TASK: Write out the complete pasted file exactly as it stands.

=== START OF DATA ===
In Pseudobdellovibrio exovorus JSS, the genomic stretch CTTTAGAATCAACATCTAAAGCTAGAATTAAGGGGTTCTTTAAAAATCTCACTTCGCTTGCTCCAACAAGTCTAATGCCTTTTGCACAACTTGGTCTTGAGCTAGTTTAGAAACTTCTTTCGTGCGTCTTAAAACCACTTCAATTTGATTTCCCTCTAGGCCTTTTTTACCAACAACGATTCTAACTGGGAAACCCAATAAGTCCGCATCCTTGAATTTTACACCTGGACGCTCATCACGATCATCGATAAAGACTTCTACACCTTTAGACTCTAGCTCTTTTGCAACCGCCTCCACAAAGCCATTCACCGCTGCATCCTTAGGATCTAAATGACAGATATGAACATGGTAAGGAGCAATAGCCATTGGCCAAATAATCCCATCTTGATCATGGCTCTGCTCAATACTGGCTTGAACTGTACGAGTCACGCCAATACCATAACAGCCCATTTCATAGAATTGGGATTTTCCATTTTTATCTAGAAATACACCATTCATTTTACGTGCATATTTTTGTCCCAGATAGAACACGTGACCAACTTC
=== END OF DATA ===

In Pseudobdellovibrio exovorus JSS, the genomic stretch CTTTAGAATCAACATCTAAAGCTAGAATTAAGGGGTTCTTTAAAAATCTCACTTCGCTTGCTCCAACAAGTCTAATGCCTTTTGCACAACTTGGTCTTGAGCTAGTTTAGAAACTTCTTTCGTGCGTCTTAAAACCACTTCAATTTGATTTCCCTCTAGGCCTTTTTTACCAACAACGATTCTAACTGGGAAACCCAATAAGTCCGCATCCTTGAATTTTACACCTGGACGCTCATCACGATCATCGATAAAGACTTCTACACCTTTAGACTCTAGCTCTTTTGCAACCGCCTCCACAAAGCCATTCACCGCTGCATCCTTAGGATCTAAATGACAGATATGAACATGGTAAGGAGCAATAGCCATTGGCCAAATAATCCCATCTTGATCATGGCTCTGCTCAATACTGGCTTGAACTGTACGAGTCACGCCAATACCATAACAGCCCATTTCATAGAATTGGGATTTTCCATTTTTATCTAGAAATACACCATTCATTTTACGTGCATATTTTTGTCCCAGATAGAACACGTGACCAACTTC